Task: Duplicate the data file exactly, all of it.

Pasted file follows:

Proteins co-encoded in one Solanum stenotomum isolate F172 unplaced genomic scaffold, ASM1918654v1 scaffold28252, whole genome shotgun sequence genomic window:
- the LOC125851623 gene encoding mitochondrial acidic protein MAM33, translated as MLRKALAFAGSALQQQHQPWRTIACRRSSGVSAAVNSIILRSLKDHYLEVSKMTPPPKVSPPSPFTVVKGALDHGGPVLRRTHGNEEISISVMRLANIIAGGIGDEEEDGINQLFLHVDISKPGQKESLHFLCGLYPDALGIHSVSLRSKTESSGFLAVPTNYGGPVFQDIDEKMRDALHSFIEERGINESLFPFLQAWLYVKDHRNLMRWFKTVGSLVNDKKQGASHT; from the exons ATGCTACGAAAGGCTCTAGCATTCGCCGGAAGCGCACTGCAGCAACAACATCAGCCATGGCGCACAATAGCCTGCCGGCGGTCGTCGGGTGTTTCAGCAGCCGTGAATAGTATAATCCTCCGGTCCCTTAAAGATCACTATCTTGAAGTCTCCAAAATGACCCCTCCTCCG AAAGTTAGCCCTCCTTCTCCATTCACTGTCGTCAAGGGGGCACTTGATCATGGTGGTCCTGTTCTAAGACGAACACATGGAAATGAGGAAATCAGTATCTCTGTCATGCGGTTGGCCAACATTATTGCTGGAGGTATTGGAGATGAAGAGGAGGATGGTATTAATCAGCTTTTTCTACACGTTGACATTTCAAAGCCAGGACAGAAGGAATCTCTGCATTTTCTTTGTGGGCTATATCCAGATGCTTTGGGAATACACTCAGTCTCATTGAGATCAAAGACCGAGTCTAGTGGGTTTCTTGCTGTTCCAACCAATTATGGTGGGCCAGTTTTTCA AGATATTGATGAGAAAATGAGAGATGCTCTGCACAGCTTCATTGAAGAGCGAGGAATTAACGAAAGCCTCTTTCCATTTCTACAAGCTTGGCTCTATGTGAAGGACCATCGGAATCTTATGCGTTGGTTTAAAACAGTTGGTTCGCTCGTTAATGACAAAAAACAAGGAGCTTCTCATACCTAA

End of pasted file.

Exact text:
Proteins co-encoded in one Solanum stenotomum isolate F172 unplaced genomic scaffold, ASM1918654v1 scaffold28252, whole genome shotgun sequence genomic window:
- the LOC125851623 gene encoding mitochondrial acidic protein MAM33, translated as MLRKALAFAGSALQQQHQPWRTIACRRSSGVSAAVNSIILRSLKDHYLEVSKMTPPPKVSPPSPFTVVKGALDHGGPVLRRTHGNEEISISVMRLANIIAGGIGDEEEDGINQLFLHVDISKPGQKESLHFLCGLYPDALGIHSVSLRSKTESSGFLAVPTNYGGPVFQDIDEKMRDALHSFIEERGINESLFPFLQAWLYVKDHRNLMRWFKTVGSLVNDKKQGASHT; from the exons ATGCTACGAAAGGCTCTAGCATTCGCCGGAAGCGCACTGCAGCAACAACATCAGCCATGGCGCACAATAGCCTGCCGGCGGTCGTCGGGTGTTTCAGCAGCCGTGAATAGTATAATCCTCCGGTCCCTTAAAGATCACTATCTTGAAGTCTCCAAAATGACCCCTCCTCCG AAAGTTAGCCCTCCTTCTCCATTCACTGTCGTCAAGGGGGCACTTGATCATGGTGGTCCTGTTCTAAGACGAACACATGGAAATGAGGAAATCAGTATCTCTGTCATGCGGTTGGCCAACATTATTGCTGGAGGTATTGGAGATGAAGAGGAGGATGGTATTAATCAGCTTTTTCTACACGTTGACATTTCAAAGCCAGGACAGAAGGAATCTCTGCATTTTCTTTGTGGGCTATATCCAGATGCTTTGGGAATACACTCAGTCTCATTGAGATCAAAGACCGAGTCTAGTGGGTTTCTTGCTGTTCCAACCAATTATGGTGGGCCAGTTTTTCA AGATATTGATGAGAAAATGAGAGATGCTCTGCACAGCTTCATTGAAGAGCGAGGAATTAACGAAAGCCTCTTTCCATTTCTACAAGCTTGGCTCTATGTGAAGGACCATCGGAATCTTATGCGTTGGTTTAAAACAGTTGGTTCGCTCGTTAATGACAAAAAACAAGGAGCTTCTCATACCTAA